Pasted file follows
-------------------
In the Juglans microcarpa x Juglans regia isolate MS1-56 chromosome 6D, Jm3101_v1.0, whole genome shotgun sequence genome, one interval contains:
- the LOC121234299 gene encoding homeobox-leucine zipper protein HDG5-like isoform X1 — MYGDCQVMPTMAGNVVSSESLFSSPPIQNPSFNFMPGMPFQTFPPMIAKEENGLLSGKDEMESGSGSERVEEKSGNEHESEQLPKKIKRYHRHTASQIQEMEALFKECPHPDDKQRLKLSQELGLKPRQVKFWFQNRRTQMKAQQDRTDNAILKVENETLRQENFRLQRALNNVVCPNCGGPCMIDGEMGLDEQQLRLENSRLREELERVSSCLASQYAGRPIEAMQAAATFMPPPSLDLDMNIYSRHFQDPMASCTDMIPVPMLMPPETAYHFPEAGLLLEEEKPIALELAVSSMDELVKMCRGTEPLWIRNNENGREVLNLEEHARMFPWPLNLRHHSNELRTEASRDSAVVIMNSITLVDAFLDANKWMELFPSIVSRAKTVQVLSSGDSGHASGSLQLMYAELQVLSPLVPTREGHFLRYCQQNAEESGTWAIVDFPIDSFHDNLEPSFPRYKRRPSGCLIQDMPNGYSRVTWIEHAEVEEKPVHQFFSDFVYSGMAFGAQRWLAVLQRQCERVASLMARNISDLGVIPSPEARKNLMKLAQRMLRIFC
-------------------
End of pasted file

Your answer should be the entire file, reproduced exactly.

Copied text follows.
In the Juglans microcarpa x Juglans regia isolate MS1-56 chromosome 6D, Jm3101_v1.0, whole genome shotgun sequence genome, one interval contains:
- the LOC121234299 gene encoding homeobox-leucine zipper protein HDG5-like isoform X1 — MYGDCQVMPTMAGNVVSSESLFSSPPIQNPSFNFMPGMPFQTFPPMIAKEENGLLSGKDEMESGSGSERVEEKSGNEHESEQLPKKIKRYHRHTASQIQEMEALFKECPHPDDKQRLKLSQELGLKPRQVKFWFQNRRTQMKAQQDRTDNAILKVENETLRQENFRLQRALNNVVCPNCGGPCMIDGEMGLDEQQLRLENSRLREELERVSSCLASQYAGRPIEAMQAAATFMPPPSLDLDMNIYSRHFQDPMASCTDMIPVPMLMPPETAYHFPEAGLLLEEEKPIALELAVSSMDELVKMCRGTEPLWIRNNENGREVLNLEEHARMFPWPLNLRHHSNELRTEASRDSAVVIMNSITLVDAFLDANKWMELFPSIVSRAKTVQVLSSGDSGHASGSLQLMYAELQVLSPLVPTREGHFLRYCQQNAEESGTWAIVDFPIDSFHDNLEPSFPRYKRRPSGCLIQDMPNGYSRVTWIEHAEVEEKPVHQFFSDFVYSGMAFGAQRWLAVLQRQCERVASLMARNISDLGVIPSPEARKNLMKLAQRMLRIFC